"We cannot lose Los Angeles."
"One thing is clear, the world is at war."
Perhaps Cowboys And Aliens (2011), released the same year, was a bit too close for comfort, because South African director Jonathan Liebesman's Battle: Los Angeles (2011) easily should have been named Soldiers And Aliens. Neither film is required viewing for genre fans. Both are rather dumb and simple.
Funny enough, I pulled this science fiction war drama off the shelves in the midst of the NLCS between the Los Angeles Dodgers and the Milwaukee Brewers (2018). Los Angeles would lose their battle in the 2018 World Series to the juggernaut that was the Boston Red Sox. But I digress.
As someone pretty disgusted by all things liberal Hollywood witnessing a battle take place there would be just fine with me. Alright not really. Seriously Battle: Los Angeles (2011) is pure sci-fi action escapism. It isn't more than an alien invasion movie dropped into the kind of shaky camera work performed so much more effectively in films like Ridley Scott's Black Hawk Down (2001). Only you actually cared about the soldiers amidst that film's modern warfare.
For fans of the war genre and aliens Battle: Los Angeles delivers the kind of action and impact that was often missing from the character drama that permeated the executive produced Stephen Spielberg TNT drama Falling Skies (2011-2015). Still the latter is entirely absent here.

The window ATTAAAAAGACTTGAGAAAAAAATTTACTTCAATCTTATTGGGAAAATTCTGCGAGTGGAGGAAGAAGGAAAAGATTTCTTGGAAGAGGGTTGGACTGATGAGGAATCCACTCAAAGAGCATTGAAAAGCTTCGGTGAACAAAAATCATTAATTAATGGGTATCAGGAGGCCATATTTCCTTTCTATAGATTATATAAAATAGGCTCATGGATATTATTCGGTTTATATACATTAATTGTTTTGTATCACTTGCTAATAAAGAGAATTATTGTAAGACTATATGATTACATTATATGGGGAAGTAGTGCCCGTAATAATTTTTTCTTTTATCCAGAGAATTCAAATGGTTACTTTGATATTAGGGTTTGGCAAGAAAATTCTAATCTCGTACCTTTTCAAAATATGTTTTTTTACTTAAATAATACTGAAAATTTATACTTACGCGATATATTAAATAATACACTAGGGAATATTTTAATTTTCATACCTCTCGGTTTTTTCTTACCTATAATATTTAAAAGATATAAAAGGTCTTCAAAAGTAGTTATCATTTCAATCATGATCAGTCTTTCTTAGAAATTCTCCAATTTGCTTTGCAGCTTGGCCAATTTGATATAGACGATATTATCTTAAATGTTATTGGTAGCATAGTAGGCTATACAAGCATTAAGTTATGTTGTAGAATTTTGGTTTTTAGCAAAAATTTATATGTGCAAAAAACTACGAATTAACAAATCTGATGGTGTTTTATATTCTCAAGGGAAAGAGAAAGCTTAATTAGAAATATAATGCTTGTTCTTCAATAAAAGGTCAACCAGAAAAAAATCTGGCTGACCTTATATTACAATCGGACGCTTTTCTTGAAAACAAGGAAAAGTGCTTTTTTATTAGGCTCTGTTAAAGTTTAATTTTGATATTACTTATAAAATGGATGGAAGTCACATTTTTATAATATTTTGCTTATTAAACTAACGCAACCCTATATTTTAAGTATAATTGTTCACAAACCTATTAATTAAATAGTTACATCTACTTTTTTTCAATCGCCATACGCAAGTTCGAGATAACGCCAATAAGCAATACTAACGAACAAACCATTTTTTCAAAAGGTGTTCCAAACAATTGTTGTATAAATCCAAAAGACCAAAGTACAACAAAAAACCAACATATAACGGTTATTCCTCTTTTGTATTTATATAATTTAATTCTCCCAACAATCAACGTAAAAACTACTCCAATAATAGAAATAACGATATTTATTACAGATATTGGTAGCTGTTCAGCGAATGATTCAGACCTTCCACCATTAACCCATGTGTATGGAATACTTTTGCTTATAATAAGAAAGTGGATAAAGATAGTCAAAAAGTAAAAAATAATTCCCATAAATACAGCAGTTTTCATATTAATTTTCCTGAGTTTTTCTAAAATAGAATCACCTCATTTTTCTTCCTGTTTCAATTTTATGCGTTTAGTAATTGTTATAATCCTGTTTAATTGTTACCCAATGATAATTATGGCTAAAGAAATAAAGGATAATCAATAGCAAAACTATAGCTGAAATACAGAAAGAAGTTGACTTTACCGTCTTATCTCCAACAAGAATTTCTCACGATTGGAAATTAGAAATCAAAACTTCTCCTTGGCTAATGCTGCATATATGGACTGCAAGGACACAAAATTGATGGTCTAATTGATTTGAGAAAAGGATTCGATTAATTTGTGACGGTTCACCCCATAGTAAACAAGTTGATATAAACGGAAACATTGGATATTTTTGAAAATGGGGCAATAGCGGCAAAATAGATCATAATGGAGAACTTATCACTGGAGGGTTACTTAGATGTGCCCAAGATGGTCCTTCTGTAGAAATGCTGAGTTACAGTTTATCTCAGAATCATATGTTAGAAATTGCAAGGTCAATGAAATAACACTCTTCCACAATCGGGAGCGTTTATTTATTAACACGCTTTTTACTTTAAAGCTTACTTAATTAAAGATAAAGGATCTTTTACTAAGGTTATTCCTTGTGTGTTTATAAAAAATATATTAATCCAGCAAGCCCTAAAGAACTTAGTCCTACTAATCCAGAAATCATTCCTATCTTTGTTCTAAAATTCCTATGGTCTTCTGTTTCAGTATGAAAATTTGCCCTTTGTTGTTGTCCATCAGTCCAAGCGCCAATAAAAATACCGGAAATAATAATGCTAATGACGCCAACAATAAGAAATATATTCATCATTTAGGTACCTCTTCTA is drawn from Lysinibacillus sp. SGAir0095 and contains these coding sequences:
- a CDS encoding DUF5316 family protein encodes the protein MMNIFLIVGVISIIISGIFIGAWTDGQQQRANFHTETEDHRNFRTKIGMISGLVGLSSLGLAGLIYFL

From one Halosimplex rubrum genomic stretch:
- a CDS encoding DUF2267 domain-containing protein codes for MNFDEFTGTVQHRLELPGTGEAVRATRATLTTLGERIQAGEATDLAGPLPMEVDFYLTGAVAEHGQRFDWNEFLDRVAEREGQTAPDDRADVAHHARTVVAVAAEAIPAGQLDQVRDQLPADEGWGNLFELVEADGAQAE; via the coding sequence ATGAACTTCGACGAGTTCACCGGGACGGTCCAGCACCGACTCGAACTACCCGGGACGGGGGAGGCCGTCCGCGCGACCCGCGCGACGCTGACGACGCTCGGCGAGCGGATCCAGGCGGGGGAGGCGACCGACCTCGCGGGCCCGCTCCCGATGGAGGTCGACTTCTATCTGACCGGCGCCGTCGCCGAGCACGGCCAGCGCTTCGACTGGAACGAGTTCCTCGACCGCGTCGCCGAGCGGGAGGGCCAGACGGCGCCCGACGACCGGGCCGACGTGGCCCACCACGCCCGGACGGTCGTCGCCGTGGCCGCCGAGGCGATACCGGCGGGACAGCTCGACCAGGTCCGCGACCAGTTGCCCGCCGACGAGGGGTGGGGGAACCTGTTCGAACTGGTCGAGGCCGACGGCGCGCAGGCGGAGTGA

This is nothing but an adrenaline rush of modern warfare against aliens. Having said that, this is all a rather empty affair. The bio-mechanical creatures are intriguing enough to genre fans, but this film is a hollow shell, a poorly penned excuse for the kind of alien invasion science fiction that made South African director Neil Blomkamp's District 9 (2009) so damn fascinating and the far more intriguing science fiction of the two South African filmmakers.
Liebesman creates a gritty lived in atmosphere with a healthy respect for a diverse, patriotic American United States Marine Corps. He also doesn't bog down the picture in unnecessary CGI effects. There's a sense of authenticity about the event unlike the CGI heavy pictures he would direct that would follow like Wrath Of The Titans (2012). Battle: Los Angeles if anything looks great even if empty.
Battle: Los Angeles is a steady, sturdy invasion picture with a lot of flair and excitement. Alien boots are on the ground along with American combat soldiers but Liebesman but barely attempts to put a face to the characters as they are essentially unidentifiable. This is B movie fare without much heart or anything memorable to make it worth a return. Its biggest deficiency would be the camera work and editing. It's all too shaky and quickly edited respectively to fully embrace. It can all be a bit of a blur albeit an exciting blur.
This is serviceable, mindless, action fare done well, but certainly nothing too especially special or wondrous about it at all. Bad writing and lack of character make this a mostly forgettable battle.
Battle: Los Angeles. Director: Jonathan Liebesman. Writer: Chris Bertolini.